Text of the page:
Migrant workers, Israelis to meet at TA event [p.6]

Participants will sell their wares, learn about their rights, watch movies.

December 21, 2006 21:58
1 minute read.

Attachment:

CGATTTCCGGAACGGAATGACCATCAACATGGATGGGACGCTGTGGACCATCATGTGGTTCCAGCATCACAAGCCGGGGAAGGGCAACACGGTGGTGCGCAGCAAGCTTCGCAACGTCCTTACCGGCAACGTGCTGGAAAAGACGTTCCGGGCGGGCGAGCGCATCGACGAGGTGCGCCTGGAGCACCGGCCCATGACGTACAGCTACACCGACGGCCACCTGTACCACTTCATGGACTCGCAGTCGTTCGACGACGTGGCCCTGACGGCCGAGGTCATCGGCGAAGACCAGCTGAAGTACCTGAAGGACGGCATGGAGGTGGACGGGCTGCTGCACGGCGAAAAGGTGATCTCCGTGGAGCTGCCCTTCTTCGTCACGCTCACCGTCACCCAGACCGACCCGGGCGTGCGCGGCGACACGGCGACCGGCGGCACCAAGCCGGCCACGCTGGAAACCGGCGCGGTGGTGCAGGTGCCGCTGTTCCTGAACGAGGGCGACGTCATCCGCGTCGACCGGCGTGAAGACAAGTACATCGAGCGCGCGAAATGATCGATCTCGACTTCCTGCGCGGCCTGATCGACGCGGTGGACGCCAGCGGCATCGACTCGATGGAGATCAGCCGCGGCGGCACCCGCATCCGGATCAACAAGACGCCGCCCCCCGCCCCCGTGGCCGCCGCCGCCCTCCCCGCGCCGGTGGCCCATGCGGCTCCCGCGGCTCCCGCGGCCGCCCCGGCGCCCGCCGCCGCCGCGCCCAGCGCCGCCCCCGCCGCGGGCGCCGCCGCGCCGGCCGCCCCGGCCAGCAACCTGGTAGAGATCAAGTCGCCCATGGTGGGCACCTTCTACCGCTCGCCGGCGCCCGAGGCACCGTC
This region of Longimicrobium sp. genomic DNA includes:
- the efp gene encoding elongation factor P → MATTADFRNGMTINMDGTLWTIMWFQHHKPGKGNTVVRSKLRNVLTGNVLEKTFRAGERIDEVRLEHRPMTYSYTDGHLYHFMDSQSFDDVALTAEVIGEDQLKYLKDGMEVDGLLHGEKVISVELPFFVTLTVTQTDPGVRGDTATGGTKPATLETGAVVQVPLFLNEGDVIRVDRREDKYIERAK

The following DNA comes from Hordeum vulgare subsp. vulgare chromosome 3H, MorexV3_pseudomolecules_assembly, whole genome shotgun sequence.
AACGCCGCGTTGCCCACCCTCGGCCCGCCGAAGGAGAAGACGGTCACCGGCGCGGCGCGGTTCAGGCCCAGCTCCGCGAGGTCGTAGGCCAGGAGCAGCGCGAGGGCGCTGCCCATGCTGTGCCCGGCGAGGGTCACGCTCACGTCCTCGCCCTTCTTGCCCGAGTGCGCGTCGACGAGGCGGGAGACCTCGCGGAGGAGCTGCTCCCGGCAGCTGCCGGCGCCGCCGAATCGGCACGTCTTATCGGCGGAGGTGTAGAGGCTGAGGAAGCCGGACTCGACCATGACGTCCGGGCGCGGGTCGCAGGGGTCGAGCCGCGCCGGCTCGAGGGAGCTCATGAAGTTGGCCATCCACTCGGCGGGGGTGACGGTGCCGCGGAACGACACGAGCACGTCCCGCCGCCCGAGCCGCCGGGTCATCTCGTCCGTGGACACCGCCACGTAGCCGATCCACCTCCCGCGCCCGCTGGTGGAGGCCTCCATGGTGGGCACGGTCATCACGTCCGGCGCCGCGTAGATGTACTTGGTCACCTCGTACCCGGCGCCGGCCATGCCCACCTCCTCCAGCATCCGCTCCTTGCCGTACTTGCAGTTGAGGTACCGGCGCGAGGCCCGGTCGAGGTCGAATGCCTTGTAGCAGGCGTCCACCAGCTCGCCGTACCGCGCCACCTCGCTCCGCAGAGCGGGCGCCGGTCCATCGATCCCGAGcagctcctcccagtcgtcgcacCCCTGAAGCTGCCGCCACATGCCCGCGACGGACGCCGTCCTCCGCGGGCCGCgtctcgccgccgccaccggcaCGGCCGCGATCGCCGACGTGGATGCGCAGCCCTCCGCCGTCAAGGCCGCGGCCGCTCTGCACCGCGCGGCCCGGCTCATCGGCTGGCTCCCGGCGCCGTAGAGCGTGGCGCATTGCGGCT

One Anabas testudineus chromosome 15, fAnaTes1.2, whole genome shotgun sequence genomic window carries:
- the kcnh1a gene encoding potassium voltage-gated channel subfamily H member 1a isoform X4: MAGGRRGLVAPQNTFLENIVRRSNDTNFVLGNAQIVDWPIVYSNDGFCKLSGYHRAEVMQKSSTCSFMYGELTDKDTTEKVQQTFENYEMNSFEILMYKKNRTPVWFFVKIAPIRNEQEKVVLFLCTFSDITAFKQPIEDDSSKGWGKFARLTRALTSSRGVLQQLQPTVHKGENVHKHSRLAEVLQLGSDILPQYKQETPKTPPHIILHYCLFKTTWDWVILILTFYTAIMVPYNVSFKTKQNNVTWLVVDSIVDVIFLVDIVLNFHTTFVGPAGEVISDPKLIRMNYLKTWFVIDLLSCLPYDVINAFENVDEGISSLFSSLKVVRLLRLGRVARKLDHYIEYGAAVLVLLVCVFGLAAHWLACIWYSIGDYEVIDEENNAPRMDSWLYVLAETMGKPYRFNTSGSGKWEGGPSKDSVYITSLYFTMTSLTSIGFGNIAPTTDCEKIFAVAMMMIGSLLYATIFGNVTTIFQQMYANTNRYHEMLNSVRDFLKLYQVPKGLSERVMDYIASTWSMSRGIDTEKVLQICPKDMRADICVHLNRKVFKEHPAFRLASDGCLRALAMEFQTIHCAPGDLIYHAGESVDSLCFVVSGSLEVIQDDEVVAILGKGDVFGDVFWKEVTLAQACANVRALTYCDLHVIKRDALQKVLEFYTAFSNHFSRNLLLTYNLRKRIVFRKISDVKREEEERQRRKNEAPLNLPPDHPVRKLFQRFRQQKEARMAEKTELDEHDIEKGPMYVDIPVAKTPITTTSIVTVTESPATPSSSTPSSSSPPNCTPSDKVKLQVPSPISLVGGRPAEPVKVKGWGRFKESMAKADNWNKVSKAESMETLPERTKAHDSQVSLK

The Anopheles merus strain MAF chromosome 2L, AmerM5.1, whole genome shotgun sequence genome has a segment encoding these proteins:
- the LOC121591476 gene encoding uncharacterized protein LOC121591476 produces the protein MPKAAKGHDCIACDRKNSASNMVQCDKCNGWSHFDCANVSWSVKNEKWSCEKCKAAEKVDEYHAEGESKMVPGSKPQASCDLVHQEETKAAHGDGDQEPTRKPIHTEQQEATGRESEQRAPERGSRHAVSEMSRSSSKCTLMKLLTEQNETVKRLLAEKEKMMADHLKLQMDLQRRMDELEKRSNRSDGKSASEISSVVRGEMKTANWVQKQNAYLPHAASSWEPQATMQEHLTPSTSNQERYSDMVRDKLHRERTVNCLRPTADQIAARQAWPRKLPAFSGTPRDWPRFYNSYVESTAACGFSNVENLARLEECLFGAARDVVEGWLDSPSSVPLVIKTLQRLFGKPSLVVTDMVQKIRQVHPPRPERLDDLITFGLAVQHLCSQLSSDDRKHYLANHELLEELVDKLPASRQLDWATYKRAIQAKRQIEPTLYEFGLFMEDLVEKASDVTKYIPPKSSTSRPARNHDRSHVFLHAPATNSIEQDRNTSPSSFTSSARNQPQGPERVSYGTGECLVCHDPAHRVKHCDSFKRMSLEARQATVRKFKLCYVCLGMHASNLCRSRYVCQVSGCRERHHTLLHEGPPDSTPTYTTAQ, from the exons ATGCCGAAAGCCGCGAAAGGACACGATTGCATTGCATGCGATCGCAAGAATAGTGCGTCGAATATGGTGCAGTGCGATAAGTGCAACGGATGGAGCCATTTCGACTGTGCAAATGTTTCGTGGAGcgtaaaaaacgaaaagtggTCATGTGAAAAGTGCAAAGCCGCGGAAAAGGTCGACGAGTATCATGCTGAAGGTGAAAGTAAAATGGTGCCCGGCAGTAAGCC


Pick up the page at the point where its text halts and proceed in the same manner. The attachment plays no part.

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Hundreds of migrant workers will converge on the Tel Aviv Cinematheque Saturday for an annual gathering dedicated to recognizing their rights in Israel and the contributions they have made to this country's economy and workforce. Against the backdrop of International Migrants Day, which was marked worldwide on December 18, the Hotline for Migrant Workers, the Association for Civil Rights in Israel, Kav La'oved (Workers Hotline), Physicians for Human Rights, African Refugees Development Center, La Escuelita and Focal Magazine will offer Israel's foreign workers a chance to sell their wares, gather information about their rights and watch several films about the plight of fellow workers. "The idea behind International Migrant's Day is to remind us of their humanity, to expose their culture, dreams and needs," said Shevy Korzen, the executive director of the Hotline for Migrant Workers. "When we think about migrant workers, what we usually see are laborers - foreign - living at the outskirts of our society." She added: "[The event is] an opportunity for Israelis and migrants to meet as equals, learn from each other and for us, as a society, to take a renewed and closer look at those living among us and at ourselves." NGOs that work with migrant workers estimate that there are roughly 180,000 migrants in Israel. "Those that are residing here without permits are not very likely to come on Saturday," continued Korzen, adding that this is the sixth year the event is taking place. "Usually it's migrants living in Tel Aviv that come to the event, along with many Israelis. It's a gathering on an equal basis that makes it unique." Organizers plan to screen three movies: 52/50 (the nickname for vehicles belonging to the immigration police in Israel) directed by Uri Bar-On; Working Mom by Limor Ponhasov and Yaron Kaftori, about a Bolivian woman who spent 15 years in Israel working and sending money home to her family, only to find it had been squandered; and Journey of Hope directed by Xavier Koller about workers in nearby Turkey. International Migrants Day was initiated on December 4, 2000, by the United Nations General Assembly, with the aim of disseminating information on human rights and the fundamental freedoms of migrants throughout all member countries.

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